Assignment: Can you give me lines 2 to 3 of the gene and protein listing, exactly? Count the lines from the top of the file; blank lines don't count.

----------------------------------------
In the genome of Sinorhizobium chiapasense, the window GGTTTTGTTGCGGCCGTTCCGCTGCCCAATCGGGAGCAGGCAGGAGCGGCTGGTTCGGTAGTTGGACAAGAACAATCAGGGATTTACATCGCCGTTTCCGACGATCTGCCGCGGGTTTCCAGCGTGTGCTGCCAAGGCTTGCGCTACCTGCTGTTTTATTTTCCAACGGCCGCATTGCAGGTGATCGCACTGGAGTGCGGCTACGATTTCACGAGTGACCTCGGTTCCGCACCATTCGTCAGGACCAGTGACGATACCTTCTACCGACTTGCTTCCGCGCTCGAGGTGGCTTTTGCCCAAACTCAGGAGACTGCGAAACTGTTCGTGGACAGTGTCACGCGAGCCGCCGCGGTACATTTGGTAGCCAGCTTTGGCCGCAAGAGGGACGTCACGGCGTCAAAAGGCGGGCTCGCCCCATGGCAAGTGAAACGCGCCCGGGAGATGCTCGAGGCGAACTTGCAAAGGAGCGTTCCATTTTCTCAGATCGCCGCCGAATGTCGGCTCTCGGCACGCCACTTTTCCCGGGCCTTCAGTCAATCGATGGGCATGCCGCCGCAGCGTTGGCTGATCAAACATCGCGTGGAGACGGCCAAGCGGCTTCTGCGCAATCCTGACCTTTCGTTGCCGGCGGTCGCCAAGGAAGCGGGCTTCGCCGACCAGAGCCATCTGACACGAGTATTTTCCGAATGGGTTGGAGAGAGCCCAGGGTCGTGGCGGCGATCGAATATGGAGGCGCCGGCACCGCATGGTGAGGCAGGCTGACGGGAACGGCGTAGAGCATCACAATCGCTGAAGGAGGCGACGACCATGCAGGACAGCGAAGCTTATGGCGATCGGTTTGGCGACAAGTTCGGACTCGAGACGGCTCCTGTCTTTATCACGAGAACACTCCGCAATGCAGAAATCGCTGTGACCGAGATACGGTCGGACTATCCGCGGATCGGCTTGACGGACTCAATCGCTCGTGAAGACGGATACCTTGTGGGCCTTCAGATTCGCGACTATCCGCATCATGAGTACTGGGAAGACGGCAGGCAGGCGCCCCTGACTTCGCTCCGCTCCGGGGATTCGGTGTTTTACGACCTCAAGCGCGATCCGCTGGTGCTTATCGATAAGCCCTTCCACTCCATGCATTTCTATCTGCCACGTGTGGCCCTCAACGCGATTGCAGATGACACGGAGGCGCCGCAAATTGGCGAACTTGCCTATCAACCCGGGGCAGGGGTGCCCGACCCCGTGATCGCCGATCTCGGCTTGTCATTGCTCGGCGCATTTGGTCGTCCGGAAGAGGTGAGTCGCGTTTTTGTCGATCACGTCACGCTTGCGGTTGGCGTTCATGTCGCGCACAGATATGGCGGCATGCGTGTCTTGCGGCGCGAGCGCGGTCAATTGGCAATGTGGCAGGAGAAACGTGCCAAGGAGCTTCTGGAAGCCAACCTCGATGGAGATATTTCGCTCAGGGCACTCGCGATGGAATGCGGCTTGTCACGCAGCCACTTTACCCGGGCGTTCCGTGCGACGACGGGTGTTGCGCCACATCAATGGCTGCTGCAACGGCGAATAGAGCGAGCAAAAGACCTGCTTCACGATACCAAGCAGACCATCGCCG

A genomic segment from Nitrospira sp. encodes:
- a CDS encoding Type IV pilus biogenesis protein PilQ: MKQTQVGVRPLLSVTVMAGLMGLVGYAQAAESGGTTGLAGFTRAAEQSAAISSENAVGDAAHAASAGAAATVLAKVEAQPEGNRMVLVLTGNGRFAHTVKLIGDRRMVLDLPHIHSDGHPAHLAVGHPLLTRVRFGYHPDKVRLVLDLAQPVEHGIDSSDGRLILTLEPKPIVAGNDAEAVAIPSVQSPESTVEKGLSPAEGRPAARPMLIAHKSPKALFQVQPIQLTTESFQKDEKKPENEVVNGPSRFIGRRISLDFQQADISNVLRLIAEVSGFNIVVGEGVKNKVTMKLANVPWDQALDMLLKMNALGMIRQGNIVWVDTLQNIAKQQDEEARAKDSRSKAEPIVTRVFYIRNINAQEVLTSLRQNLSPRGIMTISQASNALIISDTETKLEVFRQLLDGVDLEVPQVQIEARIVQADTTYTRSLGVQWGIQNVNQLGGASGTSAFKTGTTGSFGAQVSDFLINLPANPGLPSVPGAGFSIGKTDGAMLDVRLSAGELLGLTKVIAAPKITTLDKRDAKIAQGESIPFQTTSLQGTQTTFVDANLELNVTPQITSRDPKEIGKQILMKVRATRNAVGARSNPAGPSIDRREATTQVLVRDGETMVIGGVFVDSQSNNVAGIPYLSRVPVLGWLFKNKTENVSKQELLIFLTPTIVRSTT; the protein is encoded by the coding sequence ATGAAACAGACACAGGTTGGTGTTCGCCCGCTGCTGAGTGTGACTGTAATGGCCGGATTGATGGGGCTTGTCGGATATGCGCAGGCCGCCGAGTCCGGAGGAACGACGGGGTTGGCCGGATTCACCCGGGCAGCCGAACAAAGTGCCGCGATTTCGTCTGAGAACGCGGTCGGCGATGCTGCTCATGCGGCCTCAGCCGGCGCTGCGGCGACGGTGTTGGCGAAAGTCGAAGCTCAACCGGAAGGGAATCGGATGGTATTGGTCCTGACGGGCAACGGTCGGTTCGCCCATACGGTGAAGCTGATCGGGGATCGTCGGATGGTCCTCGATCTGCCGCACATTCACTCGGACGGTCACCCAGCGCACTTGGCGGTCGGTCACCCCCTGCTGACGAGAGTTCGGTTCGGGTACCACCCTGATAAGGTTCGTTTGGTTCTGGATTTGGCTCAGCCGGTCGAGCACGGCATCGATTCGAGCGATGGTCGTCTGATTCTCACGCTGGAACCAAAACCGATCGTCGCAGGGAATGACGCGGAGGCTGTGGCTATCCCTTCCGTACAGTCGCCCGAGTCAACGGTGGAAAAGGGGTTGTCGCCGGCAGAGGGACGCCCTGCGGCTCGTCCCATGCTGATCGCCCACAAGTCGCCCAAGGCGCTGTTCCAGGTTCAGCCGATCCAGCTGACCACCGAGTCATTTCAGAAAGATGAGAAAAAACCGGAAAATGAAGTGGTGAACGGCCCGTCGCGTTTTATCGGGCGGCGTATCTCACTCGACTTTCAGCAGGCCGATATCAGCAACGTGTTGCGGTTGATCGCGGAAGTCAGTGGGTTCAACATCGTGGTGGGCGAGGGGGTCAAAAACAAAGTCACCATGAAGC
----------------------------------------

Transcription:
A genomic segment from Nitrospira sp. encodes:
- a CDS encoding Type IV pilus biogenesis protein PilQ: MKQTQVGVRPLLSVTVMAGLMGLVGYAQAAESGGTTGLAGFTRAAEQSAAISSENAVGDAAHAASAGAAATVLAKVEAQPEGNRMVLVLTGNGRFAHTVKLIGDRRMVLDLPHIHSDGHPAHLAVGHPLLTRVRFGYHPDKVRLVLDLAQPVEHGIDSSDGRLILTLEPKPIVAGNDAEAVAIPSVQSPESTVEKGLSPAEGRPAARPMLIAHKSPKALFQVQPIQLTTESFQKDEKKPENEVVNGPSRFIGRRISLDFQQADISNVLRLIAEVSGFNIVVGEGVKNKVTMKLANVPWDQALDMLLKMNALGMIRQGNIVWVDTLQNIAKQQDEEARAKDSRSKAEPIVTRVFYIRNINAQEVLTSLRQNLSPRGIMTISQASNALIISDTETKLEVFRQLLDGVDLEVPQVQIEARIVQADTTYTRSLGVQWGIQNVNQLGGASGTSAFKTGTTGSFGAQVSDFLINLPANPGLPSVPGAGFSIGKTDGAMLDVRLSAGELLGLTKVIAAPKITTLDKRDAKIAQGESIPFQTTSLQGTQTTFVDANLELNVTPQITSRDPKEIGKQILMKVRATRNAVGARSNPAGPSIDRREATTQVLVRDGETMVIGGVFVDSQSNNVAGIPYLSRVPVLGWLFKNKTENVSKQELLIFLTPTIVRSTT; the protein is encoded by the coding sequence ATGAAACAGACACAGGTTGGTGTTCGCCCGCTGCTGAGTGTGACTGTAATGGCCGGATTGATGGGGCTTGTCGGATATGCGCAGGCCGCCGAGTCCGGAGGAACGACGGGGTTGGCCGGATTCACCCGGGCAGCCGAACAAAGTGCCGCGATTTCGTCTGAGAACGCGGTCGGCGATGCTGCTCATGCGGCCTCAGCCGGCGCTGCGGCGACGGTGTTGGCGAAAGTCGAAGCTCAACCGGAAGGGAATCGGATGGTATTGGTCCTGACGGGCAACGGTCGGTTCGCCCATACGGTGAAGCTGATCGGGGATCGTCGGATGGTCCTCGATCTGCCGCACATTCACTCGGACGGTCACCCAGCGCACTTGGCGGTCGGTCACCCCCTGCTGACGAGAGTTCGGTTCGGGTACCACCCTGATAAGGTTCGTTTGGTTCTGGATTTGGCTCAGCCGGTCGAGCACGGCATCGATTCGAGCGATGGTCGTCTGATTCTCACGCTGGAACCAAAACCGATCGTCGCAGGGAATGACGCGGAGGCTGTGGCTATCCCTTCCGTACAGTCGCCCGAGTCAACGGTGGAAAAGGGGTTGTCGCCGGCAGAGGGACGCCCTGCGGCTCGTCCCATGCTGATCGCCCACAAGTCGCCCAAGGCGCTGTTCCAGGTTCAGCCGATCCAGCTGACCACCGAGTCATTTCAGAAAGATGAGAAAAAACCGGAAAATGAAGTGGTGAACGGCCCGTCGCGTTTTATCGGGCGGCGTATCTCACTCGACTTTCAGCAGGCCGATATCAGCAACGTGTTGCGGTTGATCGCGGAAGTCAGTGGGTTCAACATCGTGGTGGGCGAGGGGGTCAAAAACAAAGTCACCATGAAGC